From the Washington Post, April 3rd, after the verdict in the Chi Mak espionage trial:
“The Chinese government, in an enterprise that one senior official likened to an “intellectual vacuum cleaner,” has deployed a diverse network of professional spies, students, scientists and others to systematically collect U.S. know-how, the officials said.”
“The Chinese government publishes a tremendous amount of information about military and technological developments on an open-source basis. However, it is often inconvenient, if not impossible, for American researchers to get access to this material since it is often available only in China. A real – or virtual – archive of documents acquired by researchers and others abroad would help us track Chinese military and technological developments.”
Yes! Because U.S. academics should be thrilled to copy and export unclassified public domain data from China after the U.S. locked up someone for the rest of his natural life for doing the same thing.
The Washington Post quotes Joel Brenner, head of counterintelligence for the Office of the Director of National Intelligence, saying “Chi Mak acknowledged that he had been placed in the United States more than 20 years earlier, in order to burrow into the defense-industrial establishment to steal secrets.” If that was the case, that’s some serious espionage. I’d wish somebody could explain to me, though, why it is that the Feds had wiretaps and videotapes giving evidence that he was meeting a Chinese intelligence operative, yet still couldn’t charge him with espionage.
Probably most disturbing is that the prosecutor, arguing why he believed Chi Mak should have the book thrown at him, went with this approach:
Staples noted that the disks Mak attempted to send to China were encrypted, a clear sign that he knew it was illegal to export them.
“Why encrypt if it wasn’t going to hurt the U.S.,” he said.
Encryption suggests guilt? That’s creepy. Midnight rendezvouses, secret code words, a shoe phone – those are signs of a spy. PGP? I hope not. Is it also suggestive of guilt if he locked the briefcase that carried the disks?
The Minerva Consortia idea kinda loses some appeal when you consider that some or perhaps none of the material Chi Mak was carrying was classified, some of it he wrote himself, and I can even download some of it right now, if I can just find a pirated IEEE website password on Baidu that works, which is likely with a little effort. Let’s also not forget Wen Ho Lee’s stolen “crown jewels” were almost entirely in the public domain until after he was arrested. But most importantly, it treads close to what the U.S. government and others have accused China of using, namely the “thousand grains of sand” strategy (supposedly a Chinese proverb, though I can’t find attribution. It’s not Sun Tzu, as far as I can tell).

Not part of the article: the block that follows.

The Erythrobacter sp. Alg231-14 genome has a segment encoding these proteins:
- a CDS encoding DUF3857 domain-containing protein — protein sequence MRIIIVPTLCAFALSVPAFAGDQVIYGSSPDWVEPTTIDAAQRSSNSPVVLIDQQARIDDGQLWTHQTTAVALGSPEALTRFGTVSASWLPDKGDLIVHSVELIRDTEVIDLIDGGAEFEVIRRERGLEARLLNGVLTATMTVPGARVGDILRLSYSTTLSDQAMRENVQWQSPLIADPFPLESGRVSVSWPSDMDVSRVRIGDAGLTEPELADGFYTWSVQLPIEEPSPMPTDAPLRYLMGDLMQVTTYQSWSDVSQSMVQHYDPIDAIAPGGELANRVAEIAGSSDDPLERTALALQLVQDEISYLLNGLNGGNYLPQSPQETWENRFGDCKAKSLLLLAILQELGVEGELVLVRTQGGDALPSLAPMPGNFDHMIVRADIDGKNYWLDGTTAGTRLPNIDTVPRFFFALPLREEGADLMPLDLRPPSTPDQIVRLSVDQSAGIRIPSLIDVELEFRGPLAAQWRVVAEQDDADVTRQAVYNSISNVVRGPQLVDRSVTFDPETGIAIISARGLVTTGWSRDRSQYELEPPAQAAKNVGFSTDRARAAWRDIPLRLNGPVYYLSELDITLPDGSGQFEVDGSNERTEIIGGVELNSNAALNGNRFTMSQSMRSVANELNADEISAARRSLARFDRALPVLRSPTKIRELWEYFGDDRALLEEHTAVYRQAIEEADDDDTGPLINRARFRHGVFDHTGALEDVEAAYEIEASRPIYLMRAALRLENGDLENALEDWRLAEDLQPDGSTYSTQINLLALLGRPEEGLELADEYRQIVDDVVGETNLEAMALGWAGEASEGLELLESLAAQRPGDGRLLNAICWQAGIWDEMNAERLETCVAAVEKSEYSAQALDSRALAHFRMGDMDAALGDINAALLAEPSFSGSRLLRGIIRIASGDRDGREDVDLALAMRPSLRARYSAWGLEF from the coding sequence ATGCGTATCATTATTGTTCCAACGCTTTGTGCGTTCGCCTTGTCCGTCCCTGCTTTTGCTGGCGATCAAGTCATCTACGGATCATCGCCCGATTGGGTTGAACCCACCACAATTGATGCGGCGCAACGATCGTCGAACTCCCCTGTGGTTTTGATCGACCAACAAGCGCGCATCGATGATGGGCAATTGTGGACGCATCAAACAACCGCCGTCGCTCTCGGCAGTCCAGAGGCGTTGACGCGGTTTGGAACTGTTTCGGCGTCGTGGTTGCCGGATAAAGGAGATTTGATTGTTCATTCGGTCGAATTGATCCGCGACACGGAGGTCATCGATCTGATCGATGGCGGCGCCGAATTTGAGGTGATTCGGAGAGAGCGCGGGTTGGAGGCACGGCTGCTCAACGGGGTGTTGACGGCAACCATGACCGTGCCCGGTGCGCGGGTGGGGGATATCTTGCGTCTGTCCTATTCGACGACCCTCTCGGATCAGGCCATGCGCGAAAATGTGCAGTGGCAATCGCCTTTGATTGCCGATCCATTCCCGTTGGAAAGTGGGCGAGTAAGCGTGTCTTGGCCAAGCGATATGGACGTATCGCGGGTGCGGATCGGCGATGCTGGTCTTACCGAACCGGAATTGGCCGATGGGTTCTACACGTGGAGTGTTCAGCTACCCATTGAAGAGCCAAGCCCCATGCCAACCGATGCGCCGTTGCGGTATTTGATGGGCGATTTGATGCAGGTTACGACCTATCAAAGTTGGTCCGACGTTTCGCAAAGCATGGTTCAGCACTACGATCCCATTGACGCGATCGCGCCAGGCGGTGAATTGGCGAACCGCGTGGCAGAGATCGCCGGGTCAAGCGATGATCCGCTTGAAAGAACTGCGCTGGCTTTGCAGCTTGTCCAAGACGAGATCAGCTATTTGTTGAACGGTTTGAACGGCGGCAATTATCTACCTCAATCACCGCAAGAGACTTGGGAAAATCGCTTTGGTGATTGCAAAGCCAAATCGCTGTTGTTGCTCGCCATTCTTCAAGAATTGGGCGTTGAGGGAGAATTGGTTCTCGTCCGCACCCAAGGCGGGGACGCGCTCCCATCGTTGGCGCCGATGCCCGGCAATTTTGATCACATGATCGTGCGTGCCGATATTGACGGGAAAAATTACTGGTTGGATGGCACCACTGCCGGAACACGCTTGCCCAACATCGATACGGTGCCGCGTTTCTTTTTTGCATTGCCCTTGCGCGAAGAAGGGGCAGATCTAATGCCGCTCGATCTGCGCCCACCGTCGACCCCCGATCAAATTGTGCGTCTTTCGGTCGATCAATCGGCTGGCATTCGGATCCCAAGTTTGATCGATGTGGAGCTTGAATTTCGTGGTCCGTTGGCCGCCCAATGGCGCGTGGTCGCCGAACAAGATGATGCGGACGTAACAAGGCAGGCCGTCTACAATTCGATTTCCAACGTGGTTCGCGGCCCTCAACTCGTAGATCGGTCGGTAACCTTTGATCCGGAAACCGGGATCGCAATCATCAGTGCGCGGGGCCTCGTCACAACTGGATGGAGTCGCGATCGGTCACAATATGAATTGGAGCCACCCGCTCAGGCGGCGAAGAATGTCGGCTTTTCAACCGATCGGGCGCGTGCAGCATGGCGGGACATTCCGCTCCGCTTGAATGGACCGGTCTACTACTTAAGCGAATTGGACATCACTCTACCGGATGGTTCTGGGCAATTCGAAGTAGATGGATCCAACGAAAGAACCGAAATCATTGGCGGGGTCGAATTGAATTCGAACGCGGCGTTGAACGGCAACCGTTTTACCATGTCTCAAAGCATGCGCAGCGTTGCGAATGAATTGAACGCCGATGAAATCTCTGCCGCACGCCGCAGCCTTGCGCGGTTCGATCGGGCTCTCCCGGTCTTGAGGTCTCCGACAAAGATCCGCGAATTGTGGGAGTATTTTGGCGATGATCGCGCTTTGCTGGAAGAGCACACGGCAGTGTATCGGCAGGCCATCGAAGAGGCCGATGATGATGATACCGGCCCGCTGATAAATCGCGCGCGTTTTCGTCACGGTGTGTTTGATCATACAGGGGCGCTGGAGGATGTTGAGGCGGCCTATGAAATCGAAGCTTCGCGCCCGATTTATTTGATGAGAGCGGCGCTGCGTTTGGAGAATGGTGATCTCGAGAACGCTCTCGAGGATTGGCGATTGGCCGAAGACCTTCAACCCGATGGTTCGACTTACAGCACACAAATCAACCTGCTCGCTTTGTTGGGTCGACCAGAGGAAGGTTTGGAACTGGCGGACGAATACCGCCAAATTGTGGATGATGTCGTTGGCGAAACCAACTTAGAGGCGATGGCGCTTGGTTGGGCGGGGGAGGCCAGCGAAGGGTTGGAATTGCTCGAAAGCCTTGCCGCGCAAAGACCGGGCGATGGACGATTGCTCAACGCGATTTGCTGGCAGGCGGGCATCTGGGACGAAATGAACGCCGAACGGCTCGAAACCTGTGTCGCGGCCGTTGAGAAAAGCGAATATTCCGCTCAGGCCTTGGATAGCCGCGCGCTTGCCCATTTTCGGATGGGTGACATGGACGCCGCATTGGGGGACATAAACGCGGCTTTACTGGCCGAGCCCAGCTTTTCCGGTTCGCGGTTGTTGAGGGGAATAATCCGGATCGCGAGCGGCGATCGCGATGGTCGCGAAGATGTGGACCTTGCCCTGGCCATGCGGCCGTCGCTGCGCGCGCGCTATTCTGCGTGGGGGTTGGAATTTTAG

That aside, I’m not sure what Gates is referring to when he says that open source information on the Chinese military is only available in China. There are plenty of Chinese military websites that are accessible outside the Mainland. And here’s a handy tip for the Pentagon: Dangdang.com alone has about 300 books on Military Technology for sale online. And they ship internationally. You can even buy Tactical Data Links in Information Warfare (信息化战争中的战术数据链), the book that inspired the Army War College paper by Larry Woertzel that inspired a completely irresponsible London Times piece about China’s “secret cyberarmy”. Since shipping is either 50% of item costs or a 50 RMB minimum, they’re even encouraging you to order bulk. Has nobody been doing this all this time?
If Gates is referring to research papers delivered at international conferences, though, I would think twice if I were an academic in China. They might think I’m carrying a copy to hand off to an “American intelligence operative” at Minerva.